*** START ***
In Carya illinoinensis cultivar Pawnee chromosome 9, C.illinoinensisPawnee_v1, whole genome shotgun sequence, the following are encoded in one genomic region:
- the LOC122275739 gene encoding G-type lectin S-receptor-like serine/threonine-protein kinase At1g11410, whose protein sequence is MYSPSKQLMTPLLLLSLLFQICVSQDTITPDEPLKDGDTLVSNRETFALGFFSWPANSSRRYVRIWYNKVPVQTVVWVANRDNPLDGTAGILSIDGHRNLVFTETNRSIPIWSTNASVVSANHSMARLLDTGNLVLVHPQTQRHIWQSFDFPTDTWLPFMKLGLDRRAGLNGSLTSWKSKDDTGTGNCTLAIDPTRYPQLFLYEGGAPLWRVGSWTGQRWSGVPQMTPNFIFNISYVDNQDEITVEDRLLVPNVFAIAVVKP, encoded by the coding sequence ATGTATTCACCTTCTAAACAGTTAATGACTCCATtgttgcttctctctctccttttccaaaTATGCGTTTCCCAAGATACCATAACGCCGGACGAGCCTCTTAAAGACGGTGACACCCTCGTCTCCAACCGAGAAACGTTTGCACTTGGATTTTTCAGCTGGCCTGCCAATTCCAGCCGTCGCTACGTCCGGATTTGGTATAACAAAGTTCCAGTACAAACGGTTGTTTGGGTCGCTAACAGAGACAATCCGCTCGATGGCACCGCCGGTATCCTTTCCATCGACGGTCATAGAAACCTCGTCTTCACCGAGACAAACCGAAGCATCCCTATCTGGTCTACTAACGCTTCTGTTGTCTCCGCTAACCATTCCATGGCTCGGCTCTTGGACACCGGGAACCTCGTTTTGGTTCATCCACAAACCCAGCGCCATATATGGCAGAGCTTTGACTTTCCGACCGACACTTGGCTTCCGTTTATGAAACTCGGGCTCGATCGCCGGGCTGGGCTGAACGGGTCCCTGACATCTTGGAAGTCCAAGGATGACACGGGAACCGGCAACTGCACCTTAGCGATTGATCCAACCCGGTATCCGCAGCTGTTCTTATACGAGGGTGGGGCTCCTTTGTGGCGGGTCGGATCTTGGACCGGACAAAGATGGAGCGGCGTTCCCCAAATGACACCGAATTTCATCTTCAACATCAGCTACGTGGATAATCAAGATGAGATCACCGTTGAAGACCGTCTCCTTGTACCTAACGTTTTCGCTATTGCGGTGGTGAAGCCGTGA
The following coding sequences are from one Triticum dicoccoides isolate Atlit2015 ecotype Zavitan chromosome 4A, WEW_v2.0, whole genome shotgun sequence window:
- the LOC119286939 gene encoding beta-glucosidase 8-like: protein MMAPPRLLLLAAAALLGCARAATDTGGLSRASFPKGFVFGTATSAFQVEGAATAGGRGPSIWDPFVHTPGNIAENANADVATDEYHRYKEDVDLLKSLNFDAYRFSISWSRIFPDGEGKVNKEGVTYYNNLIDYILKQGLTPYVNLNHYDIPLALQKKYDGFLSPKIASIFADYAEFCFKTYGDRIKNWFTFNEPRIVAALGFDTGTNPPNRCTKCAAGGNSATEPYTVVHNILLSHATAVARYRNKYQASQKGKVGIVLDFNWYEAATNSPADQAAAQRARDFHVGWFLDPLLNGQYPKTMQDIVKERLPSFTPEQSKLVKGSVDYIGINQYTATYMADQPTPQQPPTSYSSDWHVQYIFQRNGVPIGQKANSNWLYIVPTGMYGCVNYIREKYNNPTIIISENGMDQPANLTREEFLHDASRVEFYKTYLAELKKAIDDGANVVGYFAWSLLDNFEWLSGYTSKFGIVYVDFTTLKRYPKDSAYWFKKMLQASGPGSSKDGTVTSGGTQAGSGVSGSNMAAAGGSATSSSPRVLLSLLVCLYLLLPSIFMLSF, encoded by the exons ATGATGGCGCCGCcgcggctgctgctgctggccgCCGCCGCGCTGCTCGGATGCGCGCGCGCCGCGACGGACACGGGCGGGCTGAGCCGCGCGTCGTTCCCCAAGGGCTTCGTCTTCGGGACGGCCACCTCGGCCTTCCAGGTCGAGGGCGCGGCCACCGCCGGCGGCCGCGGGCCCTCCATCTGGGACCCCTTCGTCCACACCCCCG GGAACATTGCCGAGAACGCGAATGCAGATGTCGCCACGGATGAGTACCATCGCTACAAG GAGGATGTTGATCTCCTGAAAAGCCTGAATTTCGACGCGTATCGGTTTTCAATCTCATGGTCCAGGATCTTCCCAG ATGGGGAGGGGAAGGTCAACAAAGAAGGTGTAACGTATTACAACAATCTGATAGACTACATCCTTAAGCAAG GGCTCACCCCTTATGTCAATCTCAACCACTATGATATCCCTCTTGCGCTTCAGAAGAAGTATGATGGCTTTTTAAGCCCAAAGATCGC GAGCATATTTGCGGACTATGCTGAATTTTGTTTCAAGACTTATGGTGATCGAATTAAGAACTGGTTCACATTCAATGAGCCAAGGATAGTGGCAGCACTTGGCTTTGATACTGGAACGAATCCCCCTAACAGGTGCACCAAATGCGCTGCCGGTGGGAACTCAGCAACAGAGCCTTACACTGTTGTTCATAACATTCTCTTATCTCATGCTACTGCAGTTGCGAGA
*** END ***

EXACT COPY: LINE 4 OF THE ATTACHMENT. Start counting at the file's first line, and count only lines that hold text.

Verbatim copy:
- the LOC119286939 gene encoding beta-glucosidase 8-like: protein MMAPPRLLLLAAAALLGCARAATDTGGLSRASFPKGFVFGTATSAFQVEGAATAGGRGPSIWDPFVHTPGNIAENANADVATDEYHRYKEDVDLLKSLNFDAYRFSISWSRIFPDGEGKVNKEGVTYYNNLIDYILKQGLTPYVNLNHYDIPLALQKKYDGFLSPKIASIFADYAEFCFKTYGDRIKNWFTFNEPRIVAALGFDTGTNPPNRCTKCAAGGNSATEPYTVVHNILLSHATAVARYRNKYQASQKGKVGIVLDFNWYEAATNSPADQAAAQRARDFHVGWFLDPLLNGQYPKTMQDIVKERLPSFTPEQSKLVKGSVDYIGINQYTATYMADQPTPQQPPTSYSSDWHVQYIFQRNGVPIGQKANSNWLYIVPTGMYGCVNYIREKYNNPTIIISENGMDQPANLTREEFLHDASRVEFYKTYLAELKKAIDDGANVVGYFAWSLLDNFEWLSGYTSKFGIVYVDFTTLKRYPKDSAYWFKKMLQASGPGSSKDGTVTSGGTQAGSGVSGSNMAAAGGSATSSSPRVLLSLLVCLYLLLPSIFMLSF, encoded by the exons ATGATGGCGCCGCcgcggctgctgctgctggccgCCGCCGCGCTGCTCGGATGCGCGCGCGCCGCGACGGACACGGGCGGGCTGAGCCGCGCGTCGTTCCCCAAGGGCTTCGTCTTCGGGACGGCCACCTCGGCCTTCCAGGTCGAGGGCGCGGCCACCGCCGGCGGCCGCGGGCCCTCCATCTGGGACCCCTTCGTCCACACCCCCG GGAACATTGCCGAGAACGCGAATGCAGATGTCGCCACGGATGAGTACCATCGCTACAAG GAGGATGTTGATCTCCTGAAAAGCCTGAATTTCGACGCGTATCGGTTTTCAATCTCATGGTCCAGGATCTTCCCAG ATGGGGAGGGGAAGGTCAACAAAGAAGGTGTAACGTATTACAACAATCTGATAGACTACATCCTTAAGCAAG GGCTCACCCCTTATGTCAATCTCAACCACTATGATATCCCTCTTGCGCTTCAGAAGAAGTATGATGGCTTTTTAAGCCCAAAGATCGC GAGCATATTTGCGGACTATGCTGAATTTTGTTTCAAGACTTATGGTGATCGAATTAAGAACTGGTTCACATTCAATGAGCCAAGGATAGTGGCAGCACTTGGCTTTGATACTGGAACGAATCCCCCTAACAGGTGCACCAAATGCGCTGCCGGTGGGAACTCAGCAACAGAGCCTTACACTGTTGTTCATAACATTCTCTTATCTCATGCTACTGCAGTTGCGAGA